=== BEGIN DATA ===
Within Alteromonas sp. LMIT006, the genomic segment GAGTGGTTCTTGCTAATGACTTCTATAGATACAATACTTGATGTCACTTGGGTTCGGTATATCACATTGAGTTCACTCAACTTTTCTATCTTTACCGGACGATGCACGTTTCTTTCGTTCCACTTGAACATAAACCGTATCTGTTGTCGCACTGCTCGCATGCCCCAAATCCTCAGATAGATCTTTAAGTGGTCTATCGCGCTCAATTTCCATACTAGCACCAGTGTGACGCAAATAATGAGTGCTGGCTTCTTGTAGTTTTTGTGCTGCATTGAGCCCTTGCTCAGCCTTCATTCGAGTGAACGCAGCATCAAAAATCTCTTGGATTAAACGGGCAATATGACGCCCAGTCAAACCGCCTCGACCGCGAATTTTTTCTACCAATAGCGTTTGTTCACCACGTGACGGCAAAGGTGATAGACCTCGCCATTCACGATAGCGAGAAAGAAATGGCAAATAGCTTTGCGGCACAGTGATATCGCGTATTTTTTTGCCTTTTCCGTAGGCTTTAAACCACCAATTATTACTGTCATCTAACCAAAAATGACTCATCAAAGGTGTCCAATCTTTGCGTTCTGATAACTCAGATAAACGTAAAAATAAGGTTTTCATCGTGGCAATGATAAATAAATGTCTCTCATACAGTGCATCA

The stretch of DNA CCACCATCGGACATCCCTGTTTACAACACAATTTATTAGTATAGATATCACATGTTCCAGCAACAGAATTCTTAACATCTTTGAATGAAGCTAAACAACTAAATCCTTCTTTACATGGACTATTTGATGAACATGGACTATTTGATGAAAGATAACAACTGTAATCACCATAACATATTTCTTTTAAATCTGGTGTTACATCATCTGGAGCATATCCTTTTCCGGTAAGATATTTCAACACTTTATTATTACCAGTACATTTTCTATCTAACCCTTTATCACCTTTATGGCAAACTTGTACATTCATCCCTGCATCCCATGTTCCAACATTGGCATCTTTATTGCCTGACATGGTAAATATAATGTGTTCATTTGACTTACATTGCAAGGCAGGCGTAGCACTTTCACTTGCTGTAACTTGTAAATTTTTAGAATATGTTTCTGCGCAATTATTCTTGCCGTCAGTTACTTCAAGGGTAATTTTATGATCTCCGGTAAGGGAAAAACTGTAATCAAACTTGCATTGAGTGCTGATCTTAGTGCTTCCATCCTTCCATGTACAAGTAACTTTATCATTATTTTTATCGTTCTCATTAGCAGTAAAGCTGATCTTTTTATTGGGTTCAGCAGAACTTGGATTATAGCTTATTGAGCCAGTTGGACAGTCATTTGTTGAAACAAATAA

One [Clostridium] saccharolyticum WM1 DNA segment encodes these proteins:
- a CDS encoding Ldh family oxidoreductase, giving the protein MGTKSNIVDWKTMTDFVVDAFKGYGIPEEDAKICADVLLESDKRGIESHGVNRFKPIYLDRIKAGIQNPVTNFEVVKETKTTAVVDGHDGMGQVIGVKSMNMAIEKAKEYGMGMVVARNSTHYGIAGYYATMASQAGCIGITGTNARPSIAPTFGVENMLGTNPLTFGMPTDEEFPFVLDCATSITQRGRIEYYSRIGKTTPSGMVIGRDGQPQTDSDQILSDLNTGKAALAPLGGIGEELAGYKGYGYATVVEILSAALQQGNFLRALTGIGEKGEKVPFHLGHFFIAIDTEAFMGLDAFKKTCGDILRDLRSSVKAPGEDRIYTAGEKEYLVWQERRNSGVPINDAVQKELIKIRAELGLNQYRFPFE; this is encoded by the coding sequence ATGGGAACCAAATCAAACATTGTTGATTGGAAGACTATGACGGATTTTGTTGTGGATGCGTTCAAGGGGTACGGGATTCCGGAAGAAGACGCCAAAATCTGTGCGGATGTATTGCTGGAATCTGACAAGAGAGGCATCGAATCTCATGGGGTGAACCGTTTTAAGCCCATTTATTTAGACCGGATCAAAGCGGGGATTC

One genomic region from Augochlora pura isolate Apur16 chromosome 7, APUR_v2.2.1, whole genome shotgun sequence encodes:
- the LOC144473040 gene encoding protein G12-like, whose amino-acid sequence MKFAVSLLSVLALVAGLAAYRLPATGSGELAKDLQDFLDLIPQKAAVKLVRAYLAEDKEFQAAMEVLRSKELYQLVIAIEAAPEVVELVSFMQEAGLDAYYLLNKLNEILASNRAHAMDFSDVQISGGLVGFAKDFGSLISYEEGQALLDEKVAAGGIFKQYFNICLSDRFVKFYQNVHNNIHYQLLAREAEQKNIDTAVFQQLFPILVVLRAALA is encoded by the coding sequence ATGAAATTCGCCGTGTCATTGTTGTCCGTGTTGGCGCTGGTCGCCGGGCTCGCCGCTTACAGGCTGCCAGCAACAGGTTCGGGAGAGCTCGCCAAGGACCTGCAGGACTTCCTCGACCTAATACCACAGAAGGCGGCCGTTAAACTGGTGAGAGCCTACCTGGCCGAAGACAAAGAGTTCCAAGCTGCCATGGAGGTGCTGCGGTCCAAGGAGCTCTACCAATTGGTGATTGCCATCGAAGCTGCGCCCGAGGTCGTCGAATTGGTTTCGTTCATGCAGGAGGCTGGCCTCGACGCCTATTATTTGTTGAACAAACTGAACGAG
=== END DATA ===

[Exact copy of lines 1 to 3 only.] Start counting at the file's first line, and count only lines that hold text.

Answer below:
Within Alteromonas sp. LMIT006, the genomic segment GAGTGGTTCTTGCTAATGACTTCTATAGATACAATACTTGATGTCACTTGGGTTCGGTATATCACATTGAGTTCACTCAACTTTTCTATCTTTACCGGACGATGCACGTTTCTTTCGTTCCACTTGAACATAAACCGTATCTGTTGTCGCACTGCTCGCATGCCCCAAATCCTCAGATAGATCTTTAAGTGGTCTATCGCGCTCAATTTCCATACTAGCACCAGTGTGACGCAAATAATGAGTGCTGGCTTCTTGTAGTTTTTGTGCTGCATTGAGCCCTTGCTCAGCCTTCATTCGAGTGAACGCAGCATCAAAAATCTCTTGGATTAAACGGGCAATATGACGCCCAGTCAAACCGCCTCGACCGCGAATTTTTTCTACCAATAGCGTTTGTTCACCACGTGACGGCAAAGGTGATAGACCTCGCCATTCACGATAGCGAGAAAGAAATGGCAAATAGCTTTGCGGCACAGTGATATCGCGTATTTTTTTGCCTTTTCCGTAGGCTTTAAACCACCAATTATTACTGTCATCTAACCAAAAATGACTCATCAAAGGTGTCCAATCTTTGCGTTCTGATAACTCAGATAAACGTAAAAATAAGGTTTTCATCGTGGCAATGATAAATAAATGTCTCTCATACAGTGCATCA

The stretch of DNA CCACCATCGGACATCCCTGTTTACAACACAATTTATTAGTATAGATATCACATGTTCCAGCAACAGAATTCTTAACATCTTTGAATGAAGCTAAACAACTAAATCCTTCTTTACATGGACTATTTGATGAACATGGACTATTTGATGAAAGATAACAACTGTAATCACCATAACATATTTCTTTTAAATCTGGTGTTACATCATCTGGAGCATATCCTTTTCCGGTAAGATATTTCAACACTTTATTATTACCAGTACATTTTCTATCTAACCCTTTATCACCTTTATGGCAAACTTGTACATTCATCCCTGCATCCCATGTTCCAACATTGGCATCTTTATTGCCTGACATGGTAAATATAATGTGTTCATTTGACTTACATTGCAAGGCAGGCGTAGCACTTTCACTTGCTGTAACTTGTAAATTTTTAGAATATGTTTCTGCGCAATTATTCTTGCCGTCAGTTACTTCAAGGGTAATTTTATGATCTCCGGTAAGGGAAAAACTGTAATCAAACTTGCATTGAGTGCTGATCTTAGTGCTTCCATCCTTCCATGTACAAGTAACTTTATCATTATTTTTATCGTTCTCATTAGCAGTAAAGCTGATCTTTTTATTGGGTTCAGCAGAACTTGGATTATAGCTTATTGAGCCAGTTGGACAGTCATTTGTTGAAACAAATAA

One [Clostridium] saccharolyticum WM1 DNA segment encodes these proteins: